In sum, Jiří Jiroutek's contributions to the world of design go beyond mere furniture pieces. They represent a design ethos characterized by a seamless blend of form and function, grounded in the cultural and historical context of his time. His works serve as a reminder of an era where designs were not just about aesthetic appeal but also about addressing real-world needs with elegance and efficiency.

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Ludvik Volak

### Ludvik Volak: A Paragon of Czech Furniture Design

The narrative of 20th-century furniture design is enriched with names that left an indelible mark on the canvas of artistic and functional expression. Among these luminaries, Czech designer Ludvik Volak stands out for his unparalleled vision and innovative approach, which melded the artistic sensibilities of the era with a distinctive Czech character.

Born in the heartland of Europe, Volak emerged during a period when Czech design was in a transformative phase. The country, which had witnessed numerous political and social upheavals, was searching for an identity. Artists and designers of that epoch, Volak included, were instrumental in shaping what would be recognized as the Czech modernist style.

Volak's furniture designs were known for their sleek, angular shapes, subtle curves, and a clear predilection for wood. His work straddled both form and function, and his designs often featured elements that were ahead of their time. His understanding of wood as a material, combined with his architectural insights, led to the creation of pieces that were not just functional entities but also art forms in their own right.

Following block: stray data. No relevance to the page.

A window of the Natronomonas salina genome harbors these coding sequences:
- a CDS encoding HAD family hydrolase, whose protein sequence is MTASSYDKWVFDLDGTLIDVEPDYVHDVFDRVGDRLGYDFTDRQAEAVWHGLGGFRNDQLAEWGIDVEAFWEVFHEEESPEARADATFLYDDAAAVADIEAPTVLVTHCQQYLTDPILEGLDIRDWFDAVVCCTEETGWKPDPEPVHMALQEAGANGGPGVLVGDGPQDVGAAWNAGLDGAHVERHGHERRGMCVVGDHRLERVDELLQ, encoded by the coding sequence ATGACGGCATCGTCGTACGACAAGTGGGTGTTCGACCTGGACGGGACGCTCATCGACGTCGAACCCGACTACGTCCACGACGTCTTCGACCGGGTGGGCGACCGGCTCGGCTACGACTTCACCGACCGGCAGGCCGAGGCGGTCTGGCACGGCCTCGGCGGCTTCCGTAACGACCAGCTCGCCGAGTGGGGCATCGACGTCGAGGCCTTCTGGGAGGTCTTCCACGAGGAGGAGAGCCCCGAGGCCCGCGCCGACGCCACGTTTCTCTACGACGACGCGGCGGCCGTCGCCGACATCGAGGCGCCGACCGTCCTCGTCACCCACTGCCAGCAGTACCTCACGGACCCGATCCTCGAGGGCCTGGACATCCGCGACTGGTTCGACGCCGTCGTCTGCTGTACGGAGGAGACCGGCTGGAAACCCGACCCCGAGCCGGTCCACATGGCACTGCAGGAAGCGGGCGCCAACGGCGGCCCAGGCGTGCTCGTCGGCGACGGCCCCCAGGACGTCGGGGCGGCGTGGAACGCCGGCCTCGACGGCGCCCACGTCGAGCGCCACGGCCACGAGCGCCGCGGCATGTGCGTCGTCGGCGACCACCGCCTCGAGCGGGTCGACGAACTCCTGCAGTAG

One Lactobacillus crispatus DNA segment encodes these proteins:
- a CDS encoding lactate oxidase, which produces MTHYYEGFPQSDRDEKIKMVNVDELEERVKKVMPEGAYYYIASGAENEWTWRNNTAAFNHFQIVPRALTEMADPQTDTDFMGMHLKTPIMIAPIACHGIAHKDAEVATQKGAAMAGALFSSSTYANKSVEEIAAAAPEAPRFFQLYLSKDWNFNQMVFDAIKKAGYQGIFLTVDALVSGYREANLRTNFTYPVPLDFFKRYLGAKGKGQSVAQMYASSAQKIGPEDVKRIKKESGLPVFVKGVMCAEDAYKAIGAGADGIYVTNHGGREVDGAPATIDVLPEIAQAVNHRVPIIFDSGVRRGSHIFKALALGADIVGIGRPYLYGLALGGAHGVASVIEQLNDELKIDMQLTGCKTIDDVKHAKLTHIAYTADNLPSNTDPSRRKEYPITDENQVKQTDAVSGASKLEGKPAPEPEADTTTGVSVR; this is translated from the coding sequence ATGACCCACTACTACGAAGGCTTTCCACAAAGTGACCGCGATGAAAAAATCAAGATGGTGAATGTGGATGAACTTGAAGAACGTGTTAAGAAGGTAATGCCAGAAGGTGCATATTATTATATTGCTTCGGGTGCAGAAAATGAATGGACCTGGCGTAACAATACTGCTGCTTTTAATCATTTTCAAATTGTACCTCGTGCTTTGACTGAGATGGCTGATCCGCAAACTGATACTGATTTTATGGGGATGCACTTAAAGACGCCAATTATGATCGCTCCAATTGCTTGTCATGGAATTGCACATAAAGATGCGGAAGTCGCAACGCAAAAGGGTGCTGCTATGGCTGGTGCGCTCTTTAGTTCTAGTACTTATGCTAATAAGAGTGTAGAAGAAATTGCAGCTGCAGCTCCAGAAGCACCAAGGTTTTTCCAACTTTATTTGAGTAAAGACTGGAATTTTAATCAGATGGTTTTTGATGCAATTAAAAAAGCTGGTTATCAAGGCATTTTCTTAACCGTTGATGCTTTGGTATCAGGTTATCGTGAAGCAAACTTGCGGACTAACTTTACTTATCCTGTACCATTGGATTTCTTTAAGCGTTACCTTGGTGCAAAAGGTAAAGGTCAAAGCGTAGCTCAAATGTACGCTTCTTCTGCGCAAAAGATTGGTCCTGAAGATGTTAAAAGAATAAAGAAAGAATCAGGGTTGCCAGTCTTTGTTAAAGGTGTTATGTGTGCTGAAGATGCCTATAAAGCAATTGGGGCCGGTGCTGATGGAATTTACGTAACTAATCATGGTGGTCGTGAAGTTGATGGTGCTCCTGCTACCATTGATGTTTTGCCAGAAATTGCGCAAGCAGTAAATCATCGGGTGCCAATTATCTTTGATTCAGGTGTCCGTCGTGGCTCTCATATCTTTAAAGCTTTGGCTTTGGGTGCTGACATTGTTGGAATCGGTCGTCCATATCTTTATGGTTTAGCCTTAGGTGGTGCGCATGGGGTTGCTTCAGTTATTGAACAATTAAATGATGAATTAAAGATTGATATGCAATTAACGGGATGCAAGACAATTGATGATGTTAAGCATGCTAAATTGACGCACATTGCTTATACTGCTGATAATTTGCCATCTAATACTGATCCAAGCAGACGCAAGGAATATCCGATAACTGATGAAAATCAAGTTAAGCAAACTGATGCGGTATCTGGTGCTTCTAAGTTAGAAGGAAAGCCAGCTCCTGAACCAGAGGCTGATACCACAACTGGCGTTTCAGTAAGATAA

A notable facet of Volak's design philosophy was his ability to evoke emotions. Be it a chair, a table, or a cabinet, each piece resonated with the user, making them feel connected, both to the furniture and the space it inhabited. This emotional connect was amplified by the careful selection of materials, the finishing, and the impeccable craftsmanship, which were the hallmarks of Volak's pieces.

While Volak's contribution to the global design scene is commendable, what's even more exciting for connoisseurs and aficionados is the fact that his designs are still accessible. For those eager to experience his magic firsthand, the store "Really Old Shit" is a haven. With a quirky name that belies its treasure trove of vintage items, "Really Old Shit" boasts a curated collection of Volak’s finest pieces. Each item in the store is not just a piece of furniture; it's a slice of history, an embodiment of mid-century Czech design aesthetics.

Stepping into "Really Old Shit" is akin to time-traveling to Volak's era. Every piece, with its pristine condition and timeless beauty, narrates a story of its own – of design, craftsmanship, and history. For those who value the confluence of art and function, and for those who seek a piece of history in their living spaces, the works of Ludvik Volak await at this shop.